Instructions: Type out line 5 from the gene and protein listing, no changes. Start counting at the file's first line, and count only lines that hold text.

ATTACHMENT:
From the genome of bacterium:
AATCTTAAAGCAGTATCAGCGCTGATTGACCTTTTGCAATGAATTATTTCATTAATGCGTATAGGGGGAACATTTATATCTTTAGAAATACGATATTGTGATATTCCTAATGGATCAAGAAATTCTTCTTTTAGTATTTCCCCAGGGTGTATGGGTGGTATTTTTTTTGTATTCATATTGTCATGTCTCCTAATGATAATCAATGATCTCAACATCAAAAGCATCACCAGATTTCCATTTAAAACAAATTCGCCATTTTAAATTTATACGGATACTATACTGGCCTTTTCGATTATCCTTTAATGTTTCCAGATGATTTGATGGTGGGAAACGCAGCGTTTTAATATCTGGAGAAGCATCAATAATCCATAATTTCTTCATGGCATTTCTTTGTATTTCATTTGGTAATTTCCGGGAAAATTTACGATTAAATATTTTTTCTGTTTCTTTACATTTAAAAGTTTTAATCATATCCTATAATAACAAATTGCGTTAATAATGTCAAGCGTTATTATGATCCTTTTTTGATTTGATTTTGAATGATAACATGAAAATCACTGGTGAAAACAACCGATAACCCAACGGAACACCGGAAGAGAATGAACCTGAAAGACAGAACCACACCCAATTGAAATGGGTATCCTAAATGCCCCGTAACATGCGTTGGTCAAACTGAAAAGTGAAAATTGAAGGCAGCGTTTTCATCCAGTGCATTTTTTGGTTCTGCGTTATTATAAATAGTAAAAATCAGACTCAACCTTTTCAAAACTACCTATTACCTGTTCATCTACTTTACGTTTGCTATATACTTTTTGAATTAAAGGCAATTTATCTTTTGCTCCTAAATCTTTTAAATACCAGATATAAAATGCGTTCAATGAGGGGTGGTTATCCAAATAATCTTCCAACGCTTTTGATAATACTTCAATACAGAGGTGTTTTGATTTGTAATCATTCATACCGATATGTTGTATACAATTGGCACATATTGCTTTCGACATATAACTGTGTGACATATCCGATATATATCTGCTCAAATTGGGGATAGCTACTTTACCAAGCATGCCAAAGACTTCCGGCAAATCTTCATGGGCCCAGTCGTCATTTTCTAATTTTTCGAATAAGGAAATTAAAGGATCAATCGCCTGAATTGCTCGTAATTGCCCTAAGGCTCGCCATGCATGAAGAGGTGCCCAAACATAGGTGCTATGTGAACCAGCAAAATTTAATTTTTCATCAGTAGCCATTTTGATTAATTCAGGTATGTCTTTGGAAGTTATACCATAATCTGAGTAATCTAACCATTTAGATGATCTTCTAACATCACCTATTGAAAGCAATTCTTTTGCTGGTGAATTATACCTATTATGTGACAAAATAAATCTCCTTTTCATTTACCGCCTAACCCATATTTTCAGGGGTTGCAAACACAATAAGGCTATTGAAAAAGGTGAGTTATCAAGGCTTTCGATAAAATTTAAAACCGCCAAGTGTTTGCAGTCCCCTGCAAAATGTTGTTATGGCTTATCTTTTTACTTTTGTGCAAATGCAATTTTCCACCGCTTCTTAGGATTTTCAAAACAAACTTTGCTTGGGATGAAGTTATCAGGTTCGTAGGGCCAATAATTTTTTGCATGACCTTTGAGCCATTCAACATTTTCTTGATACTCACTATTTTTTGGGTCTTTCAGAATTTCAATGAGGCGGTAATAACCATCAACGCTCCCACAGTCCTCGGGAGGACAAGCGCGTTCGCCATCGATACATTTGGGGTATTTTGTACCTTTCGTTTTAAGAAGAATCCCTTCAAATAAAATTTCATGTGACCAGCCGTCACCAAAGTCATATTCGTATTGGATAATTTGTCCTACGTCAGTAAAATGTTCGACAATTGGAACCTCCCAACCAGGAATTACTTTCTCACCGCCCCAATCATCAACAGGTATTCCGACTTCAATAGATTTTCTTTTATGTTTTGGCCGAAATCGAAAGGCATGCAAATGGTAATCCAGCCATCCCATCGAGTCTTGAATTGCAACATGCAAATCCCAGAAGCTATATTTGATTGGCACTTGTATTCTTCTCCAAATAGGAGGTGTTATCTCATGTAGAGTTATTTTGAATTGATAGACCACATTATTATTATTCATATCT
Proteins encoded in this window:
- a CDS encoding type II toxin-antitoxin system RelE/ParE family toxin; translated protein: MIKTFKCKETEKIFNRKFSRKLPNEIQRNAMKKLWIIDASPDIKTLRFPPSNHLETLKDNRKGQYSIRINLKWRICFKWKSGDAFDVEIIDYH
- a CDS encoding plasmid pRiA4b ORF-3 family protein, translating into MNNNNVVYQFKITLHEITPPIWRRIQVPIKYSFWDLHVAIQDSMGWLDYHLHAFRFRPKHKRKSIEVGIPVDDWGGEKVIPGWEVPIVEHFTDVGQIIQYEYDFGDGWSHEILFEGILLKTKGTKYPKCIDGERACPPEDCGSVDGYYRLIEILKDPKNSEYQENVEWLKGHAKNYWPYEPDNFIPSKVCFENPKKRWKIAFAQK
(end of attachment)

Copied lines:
- a CDS encoding plasmid pRiA4b ORF-3 family protein, translating into MNNNNVVYQFKITLHEITPPIWRRIQVPIKYSFWDLHVAIQDSMGWLDYHLHAFRFRPKHKRKSIEVGIPVDDWGGEKVIPGWEVPIVEHFTDVGQIIQYEYDFGDGWSHEILFEGILLKTKGTKYPKCIDGERACPPEDCGSVDGYYRLIEILKDPKNSEYQENVEWLKGHAKNYWPYEPDNFIPSKVCFENPKKRWKIAFAQK